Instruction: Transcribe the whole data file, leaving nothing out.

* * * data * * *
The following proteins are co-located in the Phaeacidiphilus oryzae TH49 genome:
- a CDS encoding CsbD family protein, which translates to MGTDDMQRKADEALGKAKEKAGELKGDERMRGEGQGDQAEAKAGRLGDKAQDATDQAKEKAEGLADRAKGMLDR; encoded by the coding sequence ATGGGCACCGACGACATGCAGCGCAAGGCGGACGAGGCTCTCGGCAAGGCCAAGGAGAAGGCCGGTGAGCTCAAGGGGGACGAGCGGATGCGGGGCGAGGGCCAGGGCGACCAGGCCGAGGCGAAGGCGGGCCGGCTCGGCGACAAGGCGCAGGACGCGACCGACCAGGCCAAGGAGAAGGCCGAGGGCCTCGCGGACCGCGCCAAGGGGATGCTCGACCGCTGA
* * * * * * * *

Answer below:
The following proteins are co-located in the Phaeacidiphilus oryzae TH49 genome:
- a CDS encoding CsbD family protein, which translates to MGTDDMQRKADEALGKAKEKAGELKGDERMRGEGQGDQAEAKAGRLGDKAQDATDQAKEKAEGLADRAKGMLDR; encoded by the coding sequence ATGGGCACCGACGACATGCAGCGCAAGGCGGACGAGGCTCTCGGCAAGGCCAAGGAGAAGGCCGGTGAGCTCAAGGGGGACGAGCGGATGCGGGGCGAGGGCCAGGGCGACCAGGCCGAGGCGAAGGCGGGCCGGCTCGGCGACAAGGCGCAGGACGCGACCGACCAGGCCAAGGAGAAGGCCGAGGGCCTCGCGGACCGCGCCAAGGGGATGCTCGACCGCTGA